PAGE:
It was published in the Annals of Internal Medicine, and frankly redounds much to the shame of this generally prestigious journal. Allegedly, the researchers compared a low-fat to a low-carb diet. But in fact, they compared a diet that allowed up to 30 percent of calories from fat to a diet that allowed up to 40 grams of daily carbohydrate.
The baseline diets were, reportedly, roughly 2,000 calories per day on average among the nearly 140 obese (i.e., BMI > 30) study participants. (This is a bit suspect, since calorie intake would be predicted to be higher in obese adults.) That means the allegedly low-fat diet assignment allowed up to 600 calories per day from fat, while the low-carb assignment allowed only about one-quarter that much carbohydrate, 160 calories. The baseline fat intake of the participants in the low-fat assignment was just over 35 percent of calories, so this was, essentially, a diet intervention that didn't intervene much with their diets.
In contrast, baseline carbohydrate intake was 240 grams per day, so while fat intake was "trimmed" 5 percent, carbohydrate intake in that assignment was slashed 75 percent. This might have been billed "a study to compare a really big change from baseline diet to a really small change from baseline diet." I suppose we can all guess why it wasn't called that.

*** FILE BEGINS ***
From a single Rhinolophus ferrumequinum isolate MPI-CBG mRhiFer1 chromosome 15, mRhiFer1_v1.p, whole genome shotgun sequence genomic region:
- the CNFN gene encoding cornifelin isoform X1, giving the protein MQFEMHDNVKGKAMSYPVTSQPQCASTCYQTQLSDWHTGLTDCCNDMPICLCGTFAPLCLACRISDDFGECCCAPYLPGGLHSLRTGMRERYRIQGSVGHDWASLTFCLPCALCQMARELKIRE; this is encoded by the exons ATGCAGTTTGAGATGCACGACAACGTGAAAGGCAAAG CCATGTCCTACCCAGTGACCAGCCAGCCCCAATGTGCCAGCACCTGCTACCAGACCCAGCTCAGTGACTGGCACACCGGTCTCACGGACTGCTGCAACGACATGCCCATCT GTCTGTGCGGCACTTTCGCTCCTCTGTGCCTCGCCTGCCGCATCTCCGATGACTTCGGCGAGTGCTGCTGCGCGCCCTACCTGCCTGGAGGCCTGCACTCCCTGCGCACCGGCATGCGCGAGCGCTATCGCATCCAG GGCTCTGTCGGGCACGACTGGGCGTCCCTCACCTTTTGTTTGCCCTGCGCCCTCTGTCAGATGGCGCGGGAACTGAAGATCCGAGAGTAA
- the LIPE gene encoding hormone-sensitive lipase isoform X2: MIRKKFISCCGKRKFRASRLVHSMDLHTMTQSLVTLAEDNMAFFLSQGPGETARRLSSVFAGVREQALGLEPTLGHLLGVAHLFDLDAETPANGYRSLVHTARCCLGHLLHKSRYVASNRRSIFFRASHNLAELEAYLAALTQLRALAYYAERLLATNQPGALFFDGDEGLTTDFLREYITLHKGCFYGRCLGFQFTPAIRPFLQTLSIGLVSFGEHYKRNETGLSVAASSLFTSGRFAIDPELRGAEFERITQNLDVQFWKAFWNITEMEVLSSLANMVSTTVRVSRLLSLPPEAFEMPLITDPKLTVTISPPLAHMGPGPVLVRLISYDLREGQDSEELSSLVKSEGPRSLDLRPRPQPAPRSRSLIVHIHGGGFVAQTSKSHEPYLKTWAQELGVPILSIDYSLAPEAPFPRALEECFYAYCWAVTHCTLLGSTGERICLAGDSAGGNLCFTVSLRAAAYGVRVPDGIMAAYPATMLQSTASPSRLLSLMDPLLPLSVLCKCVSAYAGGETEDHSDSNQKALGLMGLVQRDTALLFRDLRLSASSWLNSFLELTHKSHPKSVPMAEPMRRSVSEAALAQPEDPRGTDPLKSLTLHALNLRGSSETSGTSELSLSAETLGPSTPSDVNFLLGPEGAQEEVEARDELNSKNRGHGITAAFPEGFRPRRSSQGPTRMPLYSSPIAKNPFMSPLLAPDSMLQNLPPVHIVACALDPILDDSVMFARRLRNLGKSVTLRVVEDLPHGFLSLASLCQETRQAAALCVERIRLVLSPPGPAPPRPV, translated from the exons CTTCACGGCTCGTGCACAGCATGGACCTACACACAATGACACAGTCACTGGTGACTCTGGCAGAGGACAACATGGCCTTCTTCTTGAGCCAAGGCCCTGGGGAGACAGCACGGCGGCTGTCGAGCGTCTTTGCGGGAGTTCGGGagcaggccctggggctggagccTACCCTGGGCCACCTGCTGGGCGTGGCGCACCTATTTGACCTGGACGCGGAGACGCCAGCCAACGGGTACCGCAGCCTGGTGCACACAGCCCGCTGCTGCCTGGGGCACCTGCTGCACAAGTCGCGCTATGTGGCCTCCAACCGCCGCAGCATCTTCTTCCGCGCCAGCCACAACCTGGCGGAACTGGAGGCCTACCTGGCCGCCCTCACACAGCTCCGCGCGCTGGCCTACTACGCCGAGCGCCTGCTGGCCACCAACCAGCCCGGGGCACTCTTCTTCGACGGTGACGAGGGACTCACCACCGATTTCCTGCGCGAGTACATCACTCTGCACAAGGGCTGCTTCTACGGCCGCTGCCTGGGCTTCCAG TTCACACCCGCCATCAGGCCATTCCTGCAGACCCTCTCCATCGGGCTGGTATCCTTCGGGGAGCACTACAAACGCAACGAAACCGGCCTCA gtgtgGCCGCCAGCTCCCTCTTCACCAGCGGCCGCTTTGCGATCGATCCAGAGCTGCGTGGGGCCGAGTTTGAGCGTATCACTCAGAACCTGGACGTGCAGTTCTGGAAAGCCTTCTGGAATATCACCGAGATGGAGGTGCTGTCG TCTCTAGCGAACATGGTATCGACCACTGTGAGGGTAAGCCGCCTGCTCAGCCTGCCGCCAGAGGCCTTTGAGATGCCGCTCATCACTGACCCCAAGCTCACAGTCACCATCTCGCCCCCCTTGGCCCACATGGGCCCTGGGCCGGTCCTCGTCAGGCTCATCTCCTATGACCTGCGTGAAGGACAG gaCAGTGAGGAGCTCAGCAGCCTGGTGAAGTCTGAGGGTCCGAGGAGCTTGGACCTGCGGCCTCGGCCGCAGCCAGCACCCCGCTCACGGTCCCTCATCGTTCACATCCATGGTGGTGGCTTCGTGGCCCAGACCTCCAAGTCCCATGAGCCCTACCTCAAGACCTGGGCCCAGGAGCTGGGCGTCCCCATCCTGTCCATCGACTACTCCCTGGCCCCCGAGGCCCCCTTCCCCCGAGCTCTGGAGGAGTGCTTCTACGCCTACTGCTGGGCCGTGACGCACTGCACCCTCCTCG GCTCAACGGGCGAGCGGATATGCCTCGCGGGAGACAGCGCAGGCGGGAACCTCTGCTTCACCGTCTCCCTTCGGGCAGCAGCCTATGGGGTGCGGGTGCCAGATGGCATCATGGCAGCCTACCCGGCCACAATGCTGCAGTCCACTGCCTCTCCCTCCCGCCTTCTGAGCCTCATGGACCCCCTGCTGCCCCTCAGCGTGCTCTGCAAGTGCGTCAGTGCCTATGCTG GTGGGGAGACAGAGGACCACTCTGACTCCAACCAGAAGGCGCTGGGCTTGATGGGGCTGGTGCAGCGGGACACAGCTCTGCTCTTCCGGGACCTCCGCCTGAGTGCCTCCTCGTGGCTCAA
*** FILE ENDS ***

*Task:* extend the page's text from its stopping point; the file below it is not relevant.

That would be bad and biased enough if the researchers had made any attempt to compare comparably good, or comparably bad versions of the two diets; but they did not. The "low-fat" diet was, for starters, not much lower in fat than the typical American diet, which as we all know -- is basically crap. Shockingly, the fiber intake was virtually identical, at about 15 to 16 grams per day, in both groups throughout the study. You cannot possibly eat any variant on the theme of "good" low-fat, mostly plant-based eating and fix the fiber intake at that pitiful level. The only way to do that is to combine modestly low fat with preferentially crummy foods made mostly from refined starches and added sugars. The study did not provide this level of detail about the diets, but it's clear that the low fat diet was (A) not low fat; and (B) rather crummy. So another title option was: "a comparison of the best low-carb diet to the worst low-fat diet we could come up with." Again, I think it's clear why they didn't go with that one.